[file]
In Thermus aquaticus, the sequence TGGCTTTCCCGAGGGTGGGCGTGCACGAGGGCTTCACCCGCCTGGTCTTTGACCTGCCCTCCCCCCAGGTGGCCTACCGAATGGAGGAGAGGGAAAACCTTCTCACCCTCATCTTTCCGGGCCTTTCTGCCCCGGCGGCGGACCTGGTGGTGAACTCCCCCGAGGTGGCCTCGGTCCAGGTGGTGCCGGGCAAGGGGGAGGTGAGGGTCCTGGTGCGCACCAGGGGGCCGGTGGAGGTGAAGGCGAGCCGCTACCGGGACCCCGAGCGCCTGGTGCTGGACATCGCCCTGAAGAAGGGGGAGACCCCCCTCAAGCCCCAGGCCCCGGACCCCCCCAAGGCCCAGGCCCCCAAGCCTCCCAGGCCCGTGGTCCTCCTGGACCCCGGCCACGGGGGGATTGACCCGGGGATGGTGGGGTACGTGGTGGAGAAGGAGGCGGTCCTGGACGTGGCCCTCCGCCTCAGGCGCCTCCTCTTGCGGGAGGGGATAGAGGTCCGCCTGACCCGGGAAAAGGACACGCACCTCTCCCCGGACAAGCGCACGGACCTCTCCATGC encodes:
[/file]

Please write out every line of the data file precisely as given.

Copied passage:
In Thermus aquaticus, the sequence TGGCTTTCCCGAGGGTGGGCGTGCACGAGGGCTTCACCCGCCTGGTCTTTGACCTGCCCTCCCCCCAGGTGGCCTACCGAATGGAGGAGAGGGAAAACCTTCTCACCCTCATCTTTCCGGGCCTTTCTGCCCCGGCGGCGGACCTGGTGGTGAACTCCCCCGAGGTGGCCTCGGTCCAGGTGGTGCCGGGCAAGGGGGAGGTGAGGGTCCTGGTGCGCACCAGGGGGCCGGTGGAGGTGAAGGCGAGCCGCTACCGGGACCCCGAGCGCCTGGTGCTGGACATCGCCCTGAAGAAGGGGGAGACCCCCCTCAAGCCCCAGGCCCCGGACCCCCCCAAGGCCCAGGCCCCCAAGCCTCCCAGGCCCGTGGTCCTCCTGGACCCCGGCCACGGGGGGATTGACCCGGGGATGGTGGGGTACGTGGTGGAGAAGGAGGCGGTCCTGGACGTGGCCCTCCGCCTCAGGCGCCTCCTCTTGCGGGAGGGGATAGAGGTCCGCCTGACCCGGGAAAAGGACACGCACCTCTCCCCGGACAAGCGCACGGACCTCTCCATGC encodes: